There are many studies that disagree. Which ones are done by which people? Which ones are done by government?

Price controls, no matter where it is attempted, ALWAYS result in shortages.

It doesn't matter if the price being controlled is housing, rent, gasoline, wages, food, money, or cars. ALL result in shortages.

jwoodward48 wrote:
jwoodward48 wrote:
Into the Night wrote:
The problem you see is real. It basically means that I am not only paying for my own fuel, I am paying for the fuel for someone else, who has little incentive to save fuel because it's cheap for them.

Well, that and the money largely flows to the rich.

??? Money is flowing to the POOR here. This is a government welfare program!

I'm talking about giving the companies money so that they won't raise prices. Why don't they cut into their billions of dollars of profit to keep the prices low, instead of being bribed by the government, with taxpayer money, to do so?
jwoodward48 wrote:
Into the Night wrote:
Let's just examine this so-called problem right now.

Recently, there was a shortage on certain calibers of ammunition, specifically the .22LR, a rimfire cartridge that is a very popular round. Many guns are chambered for it.

As you may have heard, LOTS of people are buying guns right now. One of the most common types they bought are pistols that use the .22LR round. They're light, easy to conceal, and cheap. All these guns need ammo.

The factories producing that ammo were unable to keep up demand. Retooling is time consuming and expensive, and besides, all those other calibers still need to be made (the police for example favor the 9mm centerfire round).

You couldn't get .22LR ammo anywhere. People began to buy it to hoard it, hoping to sell it later at a fat profit. They would sell it at gun shows and the like.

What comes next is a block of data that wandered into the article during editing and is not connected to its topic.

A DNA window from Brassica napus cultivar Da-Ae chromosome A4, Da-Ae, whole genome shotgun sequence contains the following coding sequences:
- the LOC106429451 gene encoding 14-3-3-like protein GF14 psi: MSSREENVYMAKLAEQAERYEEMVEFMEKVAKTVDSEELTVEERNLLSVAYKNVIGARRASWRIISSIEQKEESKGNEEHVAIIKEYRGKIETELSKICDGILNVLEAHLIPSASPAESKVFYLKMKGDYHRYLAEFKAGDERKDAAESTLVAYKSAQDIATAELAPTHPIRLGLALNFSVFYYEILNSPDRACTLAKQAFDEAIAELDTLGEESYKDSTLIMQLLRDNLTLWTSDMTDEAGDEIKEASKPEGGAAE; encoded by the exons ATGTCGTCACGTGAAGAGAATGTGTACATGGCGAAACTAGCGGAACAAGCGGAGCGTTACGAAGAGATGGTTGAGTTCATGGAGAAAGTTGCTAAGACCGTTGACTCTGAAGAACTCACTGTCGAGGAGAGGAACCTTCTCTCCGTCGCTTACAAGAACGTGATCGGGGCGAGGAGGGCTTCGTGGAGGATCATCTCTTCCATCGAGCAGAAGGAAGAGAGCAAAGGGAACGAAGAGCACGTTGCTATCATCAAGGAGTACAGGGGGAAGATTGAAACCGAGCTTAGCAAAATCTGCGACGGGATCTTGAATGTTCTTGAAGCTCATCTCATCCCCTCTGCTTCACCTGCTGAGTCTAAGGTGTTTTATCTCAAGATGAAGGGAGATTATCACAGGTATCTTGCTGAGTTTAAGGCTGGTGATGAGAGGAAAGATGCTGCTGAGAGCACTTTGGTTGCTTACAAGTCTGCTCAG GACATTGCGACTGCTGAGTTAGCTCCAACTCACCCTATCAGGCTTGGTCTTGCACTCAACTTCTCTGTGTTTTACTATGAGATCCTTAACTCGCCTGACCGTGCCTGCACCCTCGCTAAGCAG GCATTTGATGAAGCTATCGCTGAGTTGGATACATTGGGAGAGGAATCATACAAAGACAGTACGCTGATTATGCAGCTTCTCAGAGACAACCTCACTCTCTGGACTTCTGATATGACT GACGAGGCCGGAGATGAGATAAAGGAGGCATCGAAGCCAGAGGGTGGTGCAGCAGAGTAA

Because of the shortage, a LOT of people sold those .22LR chambered pistols and bought 9mm pistols instead. These cartridges are easier to manufacture, and the police need them as well.

Now the .22LR manufacturing is catching up. There aren't as many guns out there that use it. The guys that bought at the high price to hoard it hoping for a higher price? They're stuck with ammo they can't sell without incurring a loss.

Same thing happened with the housing market in 2007, resulting in the crash.

Same thing happened with a common chip known as the 7406 during the Reagan days when the 'Starwars' defense system scooped them all up.

People who hoard like this generally wind up with big losses. Problem solved.

More like "there was never a problem", and I dispute that. Once I'm on my computer again, I can write a decent response.

Since you presented it as a problem, with speculators hoarding food. I don't see what you mean.

First of all, people need food. They don't need guns in the same way.
Second, it's manipulating the market. It takes quite a bit of money to do - it's not just hoarding food, but hoarding significant amounts of food, enough to change the prices by artificially decreasing supply.

This is known as the moral fallacy. It doesn't matter whether we are talking about guns or food. An economy exists for it.

Did you know you can grow and hunt your own food?

jwoodward48 wrote:
jwoodward48 wrote:
Into the Night wrote:
So you missed Firefly. Get the DVD and watch it. You might very well like that show.


I think I might. I'm not sure what the quote means, though, without adequate context.


No real context needed. You missed the humor of my comment.

If you are curious, however, the statement comes from the episode 'Mrs. Reynolds'.


Sounds interesting. I think I'll watch it.

Enjoy!


The Parrot Killer